’). The forum stated that government spending on infrastructure dropped from 11.5% of GDP in the 1970s to 3.5% of GDP today, but public sector net debt has hit £1.6tn. So there is little appetite for the government to get mired in further debt.
Increasingly, it is hoped the private sector will help fund infrastructure projects. In fact, the government’s proposed plans – for £483bn of investment in over 600 infrastructure projects – needs more than half of the funding for these projects to come from the private sector.
Sectors with potential
Iain Scouller, a managing director with Stifel Funds, believes the scale of upcoming projects represents good potential for investors. “At the moment, we are seeing particular interest in funds that give a good yield,” he says, citing renewable and infrastructure investment companies as two examples that may provide robust long-term potential.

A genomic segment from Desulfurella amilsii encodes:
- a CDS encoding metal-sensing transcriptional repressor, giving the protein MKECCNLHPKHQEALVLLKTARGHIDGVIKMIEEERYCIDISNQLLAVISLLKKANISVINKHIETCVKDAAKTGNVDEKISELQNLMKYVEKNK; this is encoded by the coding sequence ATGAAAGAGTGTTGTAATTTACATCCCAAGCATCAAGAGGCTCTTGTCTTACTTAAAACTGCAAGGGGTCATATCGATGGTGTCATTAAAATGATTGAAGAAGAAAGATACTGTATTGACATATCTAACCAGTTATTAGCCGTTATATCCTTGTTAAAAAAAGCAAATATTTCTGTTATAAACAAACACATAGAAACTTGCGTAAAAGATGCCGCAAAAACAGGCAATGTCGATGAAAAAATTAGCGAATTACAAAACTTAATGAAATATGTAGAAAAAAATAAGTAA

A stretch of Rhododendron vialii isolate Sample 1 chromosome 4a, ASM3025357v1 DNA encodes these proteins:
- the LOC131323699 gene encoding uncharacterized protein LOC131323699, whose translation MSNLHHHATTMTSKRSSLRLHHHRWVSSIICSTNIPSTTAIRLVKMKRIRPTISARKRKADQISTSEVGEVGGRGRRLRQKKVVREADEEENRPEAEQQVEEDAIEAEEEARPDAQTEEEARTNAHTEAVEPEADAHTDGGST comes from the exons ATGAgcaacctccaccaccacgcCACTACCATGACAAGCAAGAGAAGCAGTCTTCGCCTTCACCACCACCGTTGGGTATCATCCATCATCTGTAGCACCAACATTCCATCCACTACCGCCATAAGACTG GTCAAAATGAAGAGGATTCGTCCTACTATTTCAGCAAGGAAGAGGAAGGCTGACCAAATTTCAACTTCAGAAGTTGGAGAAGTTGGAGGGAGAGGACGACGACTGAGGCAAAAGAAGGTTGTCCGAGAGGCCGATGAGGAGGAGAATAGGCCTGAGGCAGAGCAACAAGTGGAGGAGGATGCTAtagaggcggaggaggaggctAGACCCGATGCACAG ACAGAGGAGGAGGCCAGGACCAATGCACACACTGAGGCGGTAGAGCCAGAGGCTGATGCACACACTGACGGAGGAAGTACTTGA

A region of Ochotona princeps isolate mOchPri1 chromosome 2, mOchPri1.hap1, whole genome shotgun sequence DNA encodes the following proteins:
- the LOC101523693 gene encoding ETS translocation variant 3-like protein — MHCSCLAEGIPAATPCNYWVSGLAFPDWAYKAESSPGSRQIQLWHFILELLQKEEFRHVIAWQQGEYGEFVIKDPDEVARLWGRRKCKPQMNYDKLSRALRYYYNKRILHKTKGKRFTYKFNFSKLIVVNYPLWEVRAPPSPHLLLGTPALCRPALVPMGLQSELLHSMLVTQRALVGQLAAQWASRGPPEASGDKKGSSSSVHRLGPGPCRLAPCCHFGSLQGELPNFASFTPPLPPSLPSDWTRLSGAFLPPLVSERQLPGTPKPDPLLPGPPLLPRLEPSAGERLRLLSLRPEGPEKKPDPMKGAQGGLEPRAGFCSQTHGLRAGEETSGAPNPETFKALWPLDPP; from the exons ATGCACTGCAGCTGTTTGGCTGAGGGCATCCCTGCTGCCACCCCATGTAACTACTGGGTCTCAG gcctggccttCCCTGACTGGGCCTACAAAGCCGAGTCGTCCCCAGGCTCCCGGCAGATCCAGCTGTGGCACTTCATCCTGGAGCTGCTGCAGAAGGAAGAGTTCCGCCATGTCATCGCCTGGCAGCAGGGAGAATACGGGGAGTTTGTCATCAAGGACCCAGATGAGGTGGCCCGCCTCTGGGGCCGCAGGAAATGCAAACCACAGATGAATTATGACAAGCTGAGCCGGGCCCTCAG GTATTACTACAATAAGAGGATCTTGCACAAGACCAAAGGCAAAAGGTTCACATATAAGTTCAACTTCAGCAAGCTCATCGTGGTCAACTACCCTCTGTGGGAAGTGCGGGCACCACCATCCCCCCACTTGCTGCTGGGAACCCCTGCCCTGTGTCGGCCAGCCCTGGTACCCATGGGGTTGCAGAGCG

It is this yield that is indeed attractive. The CISI/ ACCA event highlighted that infrastructure is appealing to institutional investors as yields generally exceed those of both 20-year gilts and FTSE 100 companies, with 4–7% returns from yielding infrastructure assets. Equally, investors pursuing capital gains from assets yet to be built (known as ‘greenfield’ assets) could anticipate returns of 8%–12%. As an added benefit, the infrastructure sector is also attractive because it provides index-linked returns that do not correlate to volatility in the stock market. As Nick states: “There is little relationship between the fortunes of quoted companies and the government- backed income streams from the contract to maintain a motorway or build a hospital.”